I'm here in beautiful, cold, Salt Lake City (or really, in Snowbird, a ski resort in the mountains above the city) for the Symposium on Computational Geometry. So far, it looks like it's going to be a great conference.

I don't know if the first session was purposefully packed with excellent talks, or maybe it just happened to be a session I was interested in, but not only were the results interesting, the talks were good too. Some highlights:

**Optimal Partitions Trees and Tight Lower Bounds for Halfspace Range Searching**:

Timothy Chan presented a new data structure for range searching with essentially the same bounds as a previous structure by Matousek (aside from preprocessing costs), but which has the important properties of being simpler (implementations possible!) and being based on a multilevel partition tree approach, which is useful for many applications. In fact, this upper bound was shown to be matched later in the session by a lower bound requiring this partition tree approach. David Mount presented that joint paper with Sunil Arya and Jian Xia. (Another connection between the two talks was the levity provided by Dave's attempt to open a Mountain Dew bottle in the middle of Chan's talk - a bottle I suspect was purchased at the bottom of the mountain and then driven up 2000 feet, thus providing for an explosive change in pressure...)

**Consistent Digital Line Segments**:

This talk provided, for me, an introduction to a really beautiful problem I had never thought in depth about before. The problem is essentially about defining methods for drawing digital lines (lines that are drawn with pixel paths) that are consistent with underlying geometric axioms - ideally axioms that define the important pieces of the intuition about lines that we have taken from Euclidean geometry, for example, two lines should intersect in only one place. It's a nice problem (and solution) that seems to go to the literal heart of computational geometry.

**The Geometry of Flocking**:

Chazelle presented a continuation of his work on natural algorithms, with a focus on bird flocking. I've written about this line of work a bit already, and don't have much more to say, but I'm looking forward to hearing another talk by him later in the conference.

**Discrete Geometric Structures for Architecture**:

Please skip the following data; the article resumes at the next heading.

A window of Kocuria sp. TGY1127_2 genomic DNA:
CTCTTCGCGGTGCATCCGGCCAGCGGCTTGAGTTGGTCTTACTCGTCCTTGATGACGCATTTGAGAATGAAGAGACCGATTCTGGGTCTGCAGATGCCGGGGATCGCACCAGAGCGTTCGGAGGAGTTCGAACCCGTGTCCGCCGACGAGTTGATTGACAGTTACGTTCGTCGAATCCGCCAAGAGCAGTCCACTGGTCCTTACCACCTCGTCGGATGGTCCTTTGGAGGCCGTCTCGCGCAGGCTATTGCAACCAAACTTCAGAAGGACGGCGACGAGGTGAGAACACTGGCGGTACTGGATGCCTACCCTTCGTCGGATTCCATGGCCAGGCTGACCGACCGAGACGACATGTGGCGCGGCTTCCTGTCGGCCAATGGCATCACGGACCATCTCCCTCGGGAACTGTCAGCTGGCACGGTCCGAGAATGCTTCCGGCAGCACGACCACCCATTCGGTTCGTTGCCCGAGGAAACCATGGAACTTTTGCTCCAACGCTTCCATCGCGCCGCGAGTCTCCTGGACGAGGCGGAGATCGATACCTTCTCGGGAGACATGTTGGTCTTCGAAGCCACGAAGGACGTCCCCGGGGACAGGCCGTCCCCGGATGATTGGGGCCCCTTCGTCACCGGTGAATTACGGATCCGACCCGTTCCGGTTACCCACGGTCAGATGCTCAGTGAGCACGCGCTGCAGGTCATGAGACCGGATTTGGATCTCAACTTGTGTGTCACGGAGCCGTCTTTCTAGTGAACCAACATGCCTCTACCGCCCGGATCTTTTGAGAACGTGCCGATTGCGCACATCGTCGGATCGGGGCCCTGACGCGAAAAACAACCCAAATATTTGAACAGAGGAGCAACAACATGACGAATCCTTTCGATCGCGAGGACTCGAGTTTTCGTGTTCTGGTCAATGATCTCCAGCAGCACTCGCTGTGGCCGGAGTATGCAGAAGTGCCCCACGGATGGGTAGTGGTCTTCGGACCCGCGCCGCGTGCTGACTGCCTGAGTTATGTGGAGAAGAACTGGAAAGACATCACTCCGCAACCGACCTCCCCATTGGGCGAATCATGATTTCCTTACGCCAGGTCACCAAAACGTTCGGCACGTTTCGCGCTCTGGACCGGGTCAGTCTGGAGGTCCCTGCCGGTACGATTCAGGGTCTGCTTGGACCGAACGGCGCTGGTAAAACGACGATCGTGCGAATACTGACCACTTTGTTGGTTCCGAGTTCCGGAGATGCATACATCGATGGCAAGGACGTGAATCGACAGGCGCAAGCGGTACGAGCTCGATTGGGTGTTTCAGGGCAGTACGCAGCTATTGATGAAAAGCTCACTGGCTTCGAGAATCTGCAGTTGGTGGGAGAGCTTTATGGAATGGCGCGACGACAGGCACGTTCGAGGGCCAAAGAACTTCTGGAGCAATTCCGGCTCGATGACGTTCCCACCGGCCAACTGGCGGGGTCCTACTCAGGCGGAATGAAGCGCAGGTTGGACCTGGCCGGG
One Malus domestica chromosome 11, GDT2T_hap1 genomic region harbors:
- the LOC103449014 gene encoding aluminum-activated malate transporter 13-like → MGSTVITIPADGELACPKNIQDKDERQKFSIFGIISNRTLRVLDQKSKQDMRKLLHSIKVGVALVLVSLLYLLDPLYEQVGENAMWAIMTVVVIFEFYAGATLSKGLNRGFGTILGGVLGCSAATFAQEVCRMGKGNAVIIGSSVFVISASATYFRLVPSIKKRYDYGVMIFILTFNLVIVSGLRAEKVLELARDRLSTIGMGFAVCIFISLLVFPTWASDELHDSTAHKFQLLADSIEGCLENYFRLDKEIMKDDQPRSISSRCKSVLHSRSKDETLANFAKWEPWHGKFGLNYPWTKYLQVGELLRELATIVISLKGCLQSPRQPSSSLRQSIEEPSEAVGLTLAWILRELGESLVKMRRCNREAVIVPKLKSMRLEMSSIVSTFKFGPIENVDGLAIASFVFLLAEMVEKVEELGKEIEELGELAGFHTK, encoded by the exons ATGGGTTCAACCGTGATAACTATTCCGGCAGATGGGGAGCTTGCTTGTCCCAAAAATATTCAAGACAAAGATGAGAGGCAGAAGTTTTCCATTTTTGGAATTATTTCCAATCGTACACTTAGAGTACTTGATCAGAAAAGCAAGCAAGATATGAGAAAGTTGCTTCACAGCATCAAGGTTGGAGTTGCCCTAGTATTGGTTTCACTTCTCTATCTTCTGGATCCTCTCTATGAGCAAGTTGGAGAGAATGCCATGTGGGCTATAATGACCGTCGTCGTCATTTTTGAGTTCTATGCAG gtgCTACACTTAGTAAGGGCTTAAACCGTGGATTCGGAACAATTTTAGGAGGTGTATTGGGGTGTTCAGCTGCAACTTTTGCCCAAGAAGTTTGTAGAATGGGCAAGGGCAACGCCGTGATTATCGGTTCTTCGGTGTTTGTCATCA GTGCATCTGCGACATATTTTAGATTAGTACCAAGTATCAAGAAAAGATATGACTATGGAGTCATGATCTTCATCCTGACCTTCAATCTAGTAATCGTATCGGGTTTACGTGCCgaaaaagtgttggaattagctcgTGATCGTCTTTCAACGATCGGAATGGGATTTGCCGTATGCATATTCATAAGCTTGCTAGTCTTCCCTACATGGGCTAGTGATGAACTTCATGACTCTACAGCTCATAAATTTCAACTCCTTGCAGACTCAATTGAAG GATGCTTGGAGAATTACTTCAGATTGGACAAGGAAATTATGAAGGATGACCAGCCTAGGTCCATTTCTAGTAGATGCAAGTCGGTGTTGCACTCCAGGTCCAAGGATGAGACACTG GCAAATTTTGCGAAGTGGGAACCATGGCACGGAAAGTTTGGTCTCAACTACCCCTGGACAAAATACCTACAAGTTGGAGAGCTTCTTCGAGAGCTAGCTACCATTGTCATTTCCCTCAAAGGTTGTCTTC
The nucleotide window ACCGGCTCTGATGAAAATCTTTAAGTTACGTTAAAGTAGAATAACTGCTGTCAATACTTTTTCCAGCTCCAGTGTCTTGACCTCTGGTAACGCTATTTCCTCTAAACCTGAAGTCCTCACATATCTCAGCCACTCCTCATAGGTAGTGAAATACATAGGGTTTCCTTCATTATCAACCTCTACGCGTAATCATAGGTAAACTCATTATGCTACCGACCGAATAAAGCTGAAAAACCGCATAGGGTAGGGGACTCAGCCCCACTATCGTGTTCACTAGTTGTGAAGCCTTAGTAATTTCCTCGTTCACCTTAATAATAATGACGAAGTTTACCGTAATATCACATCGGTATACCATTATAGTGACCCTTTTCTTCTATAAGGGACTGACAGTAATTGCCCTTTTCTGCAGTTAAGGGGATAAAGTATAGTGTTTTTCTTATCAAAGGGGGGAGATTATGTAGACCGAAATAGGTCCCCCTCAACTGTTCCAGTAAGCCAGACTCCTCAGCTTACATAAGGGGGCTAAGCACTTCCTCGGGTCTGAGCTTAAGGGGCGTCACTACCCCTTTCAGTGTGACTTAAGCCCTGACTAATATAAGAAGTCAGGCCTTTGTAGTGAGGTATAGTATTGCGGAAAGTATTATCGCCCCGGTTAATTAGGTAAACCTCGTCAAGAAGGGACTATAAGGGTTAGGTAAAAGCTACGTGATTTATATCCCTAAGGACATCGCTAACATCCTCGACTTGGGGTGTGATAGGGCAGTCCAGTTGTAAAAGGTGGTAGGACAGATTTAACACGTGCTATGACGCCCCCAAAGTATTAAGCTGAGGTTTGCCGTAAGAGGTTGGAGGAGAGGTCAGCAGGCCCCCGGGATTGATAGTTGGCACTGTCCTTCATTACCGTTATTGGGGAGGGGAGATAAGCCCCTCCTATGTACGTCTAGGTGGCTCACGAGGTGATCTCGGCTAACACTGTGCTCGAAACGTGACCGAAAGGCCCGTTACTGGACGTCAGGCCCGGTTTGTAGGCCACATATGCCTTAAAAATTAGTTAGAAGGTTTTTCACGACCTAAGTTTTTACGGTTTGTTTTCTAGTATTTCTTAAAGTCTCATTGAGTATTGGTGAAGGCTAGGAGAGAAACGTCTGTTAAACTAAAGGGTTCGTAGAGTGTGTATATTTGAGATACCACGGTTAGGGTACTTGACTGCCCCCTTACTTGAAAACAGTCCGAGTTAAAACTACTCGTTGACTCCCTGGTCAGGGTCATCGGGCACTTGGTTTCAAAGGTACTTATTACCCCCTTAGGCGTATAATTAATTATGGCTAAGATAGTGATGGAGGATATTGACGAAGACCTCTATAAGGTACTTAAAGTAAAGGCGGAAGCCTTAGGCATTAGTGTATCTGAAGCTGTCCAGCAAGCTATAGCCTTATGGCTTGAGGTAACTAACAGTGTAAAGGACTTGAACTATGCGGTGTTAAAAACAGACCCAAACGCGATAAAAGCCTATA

The invited talk today was by Helmut Pottmann of the Geometric Modeling and Industrial Geometry group at Vienna University of Technology. I must admit, I was skeptical of a talk by a non-geometer, but it was excellent. It was about modern "natural" architecture (like the picture above that I stole from the group page), a style in which architects eschew the traditional lines and right angles of buildings in favor of a more curved appearance. He spoke about types of meshes that could work with these design concepts. I can't do the talk justice here, and I do hope that he puts the slides online.

Lunch today featured the

**student meet-up**that was discussed after the 2008 SoCG, forgotten for awhile, and revived by Suresh in an email to me last week. In other words, it took very little organizational effort - Suresh made an announcement this morning that any interested students should meet outside the conference room at lunch time. Then we all went to a deli, got sandwiches, and took them to a room to eat. About 8-10 students showed up (though we lost some to the need to change rooms to sit down to eat) and it was nice to sit and chat. Thanks folks for showing up and thanks Suresh for making this happen! I hope it continues at future SoCGs - it's certainly worth the effort.

Finally, the

**business meeting**was relatively uncontroversial. SoCG 2012 will be at UNC Chapel Hill (the only bid). If I remember correctly, attendance this year is somewhat down at 105 (compared to about 135 last year and 141 the year before in Maryland). Student attendance is correspondingly down to 28 from about 45. (So getting 8-10 students at the informal lunch is actually pretty good!) All numbers may be somewhat made up since I didn't write anything down. There was some encouragement from the current PC chair to continue the not-actually-a-rebuttal process next year, but no guarantees. Next year in Paris!

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